Rear Load and Sheet Tension Lines

Below is the same configuration for the LE. The front load line is also free to move. It is inserted between the bump LE and main canopy LE after they are sewn together. The front tensioning line is sewn onto the canopy LE hem before the bumps are sewn on.

Front Load and Sheet Tension Lines

I considered using a thicker dacron fabric to carry the loads along the LE and TE instead of these dyneema lines. However, with mixed fabric there is a risk of non-uniform stretching/contraction causing unwanted bunching/warping as the kite ages. Also, having lines gives more adjustment opportunities. These waters are untested – the current setup is to tension each edge with light (1-2 kg?), wrinkle free force and tie matching load and sheet tension lines together.

Construction Plans

Maeko plan view

Anyone interested can build and improve this kite. The plans are free for download and personal use. The primary source is the Rhino drawing of Maeko. The plans are generated by a parametric design program like the one described in the Parametric Kite Design article.

Rhino is my favorite 3D CAD program. An evaluation version can be downloaded and used to print these plans. Perfect if you know your way around CAD and want to print templates to a specific paper size or have the luxury of plotting directly on ripstop.

A3 size templates were generated from the Rhino file above and saved in the Maeko A3 pdf design file. Great if you have an A3 size laser printer. The dxf file was created by exporting the Rhino 3dm file. Handy if you speak CAD, but not Rhino.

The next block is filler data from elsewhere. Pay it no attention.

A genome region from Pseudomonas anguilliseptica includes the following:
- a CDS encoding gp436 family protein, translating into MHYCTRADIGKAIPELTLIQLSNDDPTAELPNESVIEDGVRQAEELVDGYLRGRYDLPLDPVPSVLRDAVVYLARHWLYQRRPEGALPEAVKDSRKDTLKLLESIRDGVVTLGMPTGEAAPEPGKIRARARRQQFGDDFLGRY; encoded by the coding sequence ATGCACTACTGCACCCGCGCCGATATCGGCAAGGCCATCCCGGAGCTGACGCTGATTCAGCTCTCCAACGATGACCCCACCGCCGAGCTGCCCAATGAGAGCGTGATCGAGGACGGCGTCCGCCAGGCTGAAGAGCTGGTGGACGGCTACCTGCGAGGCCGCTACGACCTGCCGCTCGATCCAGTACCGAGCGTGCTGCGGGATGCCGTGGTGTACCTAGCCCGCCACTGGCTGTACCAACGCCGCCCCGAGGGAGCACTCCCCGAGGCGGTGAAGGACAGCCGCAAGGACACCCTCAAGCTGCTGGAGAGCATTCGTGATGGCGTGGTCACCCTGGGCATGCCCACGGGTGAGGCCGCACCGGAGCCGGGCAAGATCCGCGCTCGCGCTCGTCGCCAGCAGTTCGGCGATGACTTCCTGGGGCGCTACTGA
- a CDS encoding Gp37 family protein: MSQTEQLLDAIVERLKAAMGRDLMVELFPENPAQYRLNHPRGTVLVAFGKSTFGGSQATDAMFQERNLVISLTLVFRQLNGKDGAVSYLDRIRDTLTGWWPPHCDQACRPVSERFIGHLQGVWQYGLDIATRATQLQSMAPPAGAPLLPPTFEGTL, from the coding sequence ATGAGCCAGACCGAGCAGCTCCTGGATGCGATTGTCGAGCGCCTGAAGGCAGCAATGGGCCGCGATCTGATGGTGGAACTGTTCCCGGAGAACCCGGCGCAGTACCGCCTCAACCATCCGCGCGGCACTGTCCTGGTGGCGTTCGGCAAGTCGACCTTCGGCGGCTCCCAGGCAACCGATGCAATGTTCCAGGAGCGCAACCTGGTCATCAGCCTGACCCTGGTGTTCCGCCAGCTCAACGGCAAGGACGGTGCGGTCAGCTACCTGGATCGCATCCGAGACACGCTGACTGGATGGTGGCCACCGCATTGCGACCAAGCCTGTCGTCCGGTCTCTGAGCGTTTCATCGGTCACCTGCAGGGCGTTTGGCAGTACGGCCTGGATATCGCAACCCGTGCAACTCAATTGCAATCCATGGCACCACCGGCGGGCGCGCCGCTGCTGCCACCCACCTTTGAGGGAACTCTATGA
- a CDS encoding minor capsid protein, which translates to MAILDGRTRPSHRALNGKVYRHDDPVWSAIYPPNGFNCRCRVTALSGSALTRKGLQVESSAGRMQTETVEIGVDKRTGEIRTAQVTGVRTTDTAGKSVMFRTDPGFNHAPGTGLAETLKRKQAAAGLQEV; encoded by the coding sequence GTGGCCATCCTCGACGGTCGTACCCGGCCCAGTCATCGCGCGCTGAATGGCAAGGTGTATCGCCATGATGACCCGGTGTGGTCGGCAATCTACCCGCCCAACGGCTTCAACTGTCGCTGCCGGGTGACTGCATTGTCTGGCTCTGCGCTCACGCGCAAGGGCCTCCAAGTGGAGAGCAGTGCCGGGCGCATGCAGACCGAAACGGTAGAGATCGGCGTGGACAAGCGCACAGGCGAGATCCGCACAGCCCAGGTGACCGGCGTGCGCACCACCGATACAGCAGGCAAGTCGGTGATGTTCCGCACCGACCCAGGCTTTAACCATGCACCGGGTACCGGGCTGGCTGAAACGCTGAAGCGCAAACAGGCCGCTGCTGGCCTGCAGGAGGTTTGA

The lines shown in the plan are the sew lines and the outer edges of the fold lines. I use a 1 cm width between a sew and cut line. For a double fold hem, I use 1.8 cm width with a 0.8 cm fold in the inside and 1 cm fold on the outside. I use the longest possible stitch length when straight stitching, and the appropriate step length so that triple zig-zag ends up with 90° corners.

Below is an outline of construction. Ask away if you see ambiguities. If this design becomes popular, I will write a detailed construction article incorporating answers your questions to deflect email load.

  1. Before sewing:
    1. Create templates for canopy tip section, (half of the) canopy center, canopy bump sew lines, and both bumps. I create a second set of templates for the bumps so I can quickly draw both the sew and cut/fold lines instead of manually measuring from a single template.
    2. Double check that the templates are not "out of kilter", see tips below.
    3. Mark the fabric using the templates.
    4. Cut parts out of fabric. Wait to cut fabric from between the notches until after the notch is sewn.
  2. Main panel:
    1. Sew together the main panels. Use a window (or light table) to align the sew lines. Use tape around the hem to stabilize the material for sewing.
    2. Sew panel join hem flat to the top side of the panel. Ensure that "pulling apart" tension is applied to the panels while sewing so that the second sew line only flattens the hem instead of creating a new canopy shape.
    3. Double fold and sew the canopy tips with a triple zig-zag.
    4. Double fold and sew the leading edge with a triple zig-zag.
    5. Sew a tensioning pigtail line to each end of the LE.
    6. Straight stitch the double fold on the canopy TE to create a channel for the TE load line. You will be threading a line in this channel, so prepare the fabric join sections of the channel before sewing so that a line will not be snagged here when threading.
    7. Sew a tensioning pigtail line to each end of the TE.
  3. Bumps:
    1. Sew all bump LE notches. Sew line should go all the way to the edge of the fabric to make handling easier. Remember to align notch lines and use tape to stabilize as was done when joining canopy sections.